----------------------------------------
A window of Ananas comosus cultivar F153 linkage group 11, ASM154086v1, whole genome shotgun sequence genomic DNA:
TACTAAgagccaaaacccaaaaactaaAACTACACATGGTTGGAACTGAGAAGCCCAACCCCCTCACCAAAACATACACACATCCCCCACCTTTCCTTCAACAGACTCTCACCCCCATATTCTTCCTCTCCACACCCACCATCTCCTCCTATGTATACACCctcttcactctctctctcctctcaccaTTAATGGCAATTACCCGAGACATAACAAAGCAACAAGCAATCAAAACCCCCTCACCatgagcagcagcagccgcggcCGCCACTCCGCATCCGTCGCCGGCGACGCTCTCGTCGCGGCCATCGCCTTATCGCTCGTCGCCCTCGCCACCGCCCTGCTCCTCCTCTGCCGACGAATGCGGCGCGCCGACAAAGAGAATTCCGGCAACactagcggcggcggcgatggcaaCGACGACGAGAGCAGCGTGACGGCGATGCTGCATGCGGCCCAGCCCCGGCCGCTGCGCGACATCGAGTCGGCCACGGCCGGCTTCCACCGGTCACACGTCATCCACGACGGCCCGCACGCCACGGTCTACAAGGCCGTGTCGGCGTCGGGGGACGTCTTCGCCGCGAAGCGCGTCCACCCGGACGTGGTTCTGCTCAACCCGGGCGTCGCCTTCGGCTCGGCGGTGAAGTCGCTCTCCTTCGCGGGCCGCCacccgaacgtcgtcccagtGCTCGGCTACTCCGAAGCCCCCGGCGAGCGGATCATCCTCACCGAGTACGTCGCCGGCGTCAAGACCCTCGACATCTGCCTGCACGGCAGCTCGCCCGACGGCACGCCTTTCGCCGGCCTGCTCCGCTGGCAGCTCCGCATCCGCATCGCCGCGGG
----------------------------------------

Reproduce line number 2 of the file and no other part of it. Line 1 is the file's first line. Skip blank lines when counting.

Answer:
TACTAAgagccaaaacccaaaaactaaAACTACACATGGTTGGAACTGAGAAGCCCAACCCCCTCACCAAAACATACACACATCCCCCACCTTTCCTTCAACAGACTCTCACCCCCATATTCTTCCTCTCCACACCCACCATCTCCTCCTATGTATACACCctcttcactctctctctcctctcaccaTTAATGGCAATTACCCGAGACATAACAAAGCAACAAGCAATCAAAACCCCCTCACCatgagcagcagcagccgcggcCGCCACTCCGCATCCGTCGCCGGCGACGCTCTCGTCGCGGCCATCGCCTTATCGCTCGTCGCCCTCGCCACCGCCCTGCTCCTCCTCTGCCGACGAATGCGGCGCGCCGACAAAGAGAATTCCGGCAACactagcggcggcggcgatggcaaCGACGACGAGAGCAGCGTGACGGCGATGCTGCATGCGGCCCAGCCCCGGCCGCTGCGCGACATCGAGTCGGCCACGGCCGGCTTCCACCGGTCACACGTCATCCACGACGGCCCGCACGCCACGGTCTACAAGGCCGTGTCGGCGTCGGGGGACGTCTTCGCCGCGAAGCGCGTCCACCCGGACGTGGTTCTGCTCAACCCGGGCGTCGCCTTCGGCTCGGCGGTGAAGTCGCTCTCCTTCGCGGGCCGCCacccgaacgtcgtcccagtGCTCGGCTACTCCGAAGCCCCCGGCGAGCGGATCATCCTCACCGAGTACGTCGCCGGCGTCAAGACCCTCGACATCTGCCTGCACGGCAGCTCGCCCGACGGCACGCCTTTCGCCGGCCTGCTCCGCTGGCAGCTCCGCATCCGCATCGCCGCGGG